Purpose: Conduct a systematic umbrella review to evaluate the relationship of physical activity (PA) with all-cause mortality, cardiovascular mortality, and incident cardiovascular disease (CVD); to evaluate the shape of the dose-response relationships; and to evaluate these relationships relative to the 2008 Physical Activity Guidelines Advisory Committee Report.
Methods: Primary search encompassing 2006 to March, 2018 for existing systematic reviews, meta-analyses, and pooled analyses reporting on these relationships. Graded the strength of evidence using a matrix developed for the Physical Activity Guidelines Advisory Committee.
Results: The association of self-reported moderate-to-vigorous physical activity (MVPA) on all-cause mortality, CVD mortality, and atherosclerotic CVD-including incident coronary heart disease, ischemic stroke and heart failure-are very similar. Increasing MVPA to guidelines amounts in the inactive US population has the potential to have an important and substantial positive impact on these outcomes in the adult population. The following points are clear: the associations of PA with beneficial health outcomes begin when adopting very modest (one-third of guidelines) amounts; any MVPA is better than none; meeting the 2008 PA guidelines reduces mortality and CVD risk to about 75% of the maximal benefit obtained by physical activity alone; PA amounts beyond guidelines recommendations amount reduces risk even more, but greater amounts of PA are required to obtain smaller health benefits; and there is no evidence of excess risk over the maximal effect observed at about three to five times the amounts associated with current guidelines. When PA is quantified in terms of energy expenditure (MET·h·wk), these relationships hold for walking, running, and biking.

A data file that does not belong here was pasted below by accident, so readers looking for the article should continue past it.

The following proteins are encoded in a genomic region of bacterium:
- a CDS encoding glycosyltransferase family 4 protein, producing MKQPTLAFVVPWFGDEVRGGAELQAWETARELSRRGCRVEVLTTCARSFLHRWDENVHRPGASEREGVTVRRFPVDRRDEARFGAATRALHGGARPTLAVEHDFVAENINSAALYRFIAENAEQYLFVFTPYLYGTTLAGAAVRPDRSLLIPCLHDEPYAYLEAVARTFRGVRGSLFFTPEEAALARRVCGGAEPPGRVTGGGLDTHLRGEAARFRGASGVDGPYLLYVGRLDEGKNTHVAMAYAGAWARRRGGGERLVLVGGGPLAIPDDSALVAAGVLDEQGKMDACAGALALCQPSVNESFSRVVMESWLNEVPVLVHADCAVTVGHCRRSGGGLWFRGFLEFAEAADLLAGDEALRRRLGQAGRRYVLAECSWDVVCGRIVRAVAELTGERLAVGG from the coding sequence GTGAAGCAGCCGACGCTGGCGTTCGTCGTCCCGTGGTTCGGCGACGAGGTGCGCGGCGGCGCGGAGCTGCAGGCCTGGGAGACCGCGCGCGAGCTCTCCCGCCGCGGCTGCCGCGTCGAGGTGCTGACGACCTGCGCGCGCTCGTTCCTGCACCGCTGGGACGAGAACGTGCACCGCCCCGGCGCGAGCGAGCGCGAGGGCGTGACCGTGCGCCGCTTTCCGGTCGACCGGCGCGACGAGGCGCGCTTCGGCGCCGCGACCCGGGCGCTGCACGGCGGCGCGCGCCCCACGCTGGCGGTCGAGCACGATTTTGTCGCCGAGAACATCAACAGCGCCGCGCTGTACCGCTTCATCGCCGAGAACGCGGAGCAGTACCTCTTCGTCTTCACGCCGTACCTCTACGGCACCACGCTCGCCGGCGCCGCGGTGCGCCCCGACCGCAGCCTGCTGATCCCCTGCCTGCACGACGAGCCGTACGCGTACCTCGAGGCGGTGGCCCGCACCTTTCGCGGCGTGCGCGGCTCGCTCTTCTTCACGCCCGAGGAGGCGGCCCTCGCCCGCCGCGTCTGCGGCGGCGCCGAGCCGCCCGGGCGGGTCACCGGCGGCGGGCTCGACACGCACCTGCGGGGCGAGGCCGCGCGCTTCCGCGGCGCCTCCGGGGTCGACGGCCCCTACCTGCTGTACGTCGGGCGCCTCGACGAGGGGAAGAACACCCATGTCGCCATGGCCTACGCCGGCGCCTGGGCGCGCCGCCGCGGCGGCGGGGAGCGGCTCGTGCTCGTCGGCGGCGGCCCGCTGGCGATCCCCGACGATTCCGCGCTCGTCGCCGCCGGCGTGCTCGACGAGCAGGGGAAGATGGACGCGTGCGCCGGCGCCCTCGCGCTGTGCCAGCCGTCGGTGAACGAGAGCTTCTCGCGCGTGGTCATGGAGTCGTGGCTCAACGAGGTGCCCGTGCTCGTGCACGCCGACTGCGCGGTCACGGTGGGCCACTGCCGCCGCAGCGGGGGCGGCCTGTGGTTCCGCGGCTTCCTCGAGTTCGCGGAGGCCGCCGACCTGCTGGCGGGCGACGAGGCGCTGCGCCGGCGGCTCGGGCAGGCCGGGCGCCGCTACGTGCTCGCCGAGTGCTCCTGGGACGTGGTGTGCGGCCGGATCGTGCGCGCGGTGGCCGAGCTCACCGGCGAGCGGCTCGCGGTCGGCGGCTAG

Conclusions: To avoid the risks associated with premature mortality and the development of ischemic heart disease, ischemic stroke, and all-cause heart failure, all adults should strive to reach the 2008 Physical Activity Guidelines for Americans.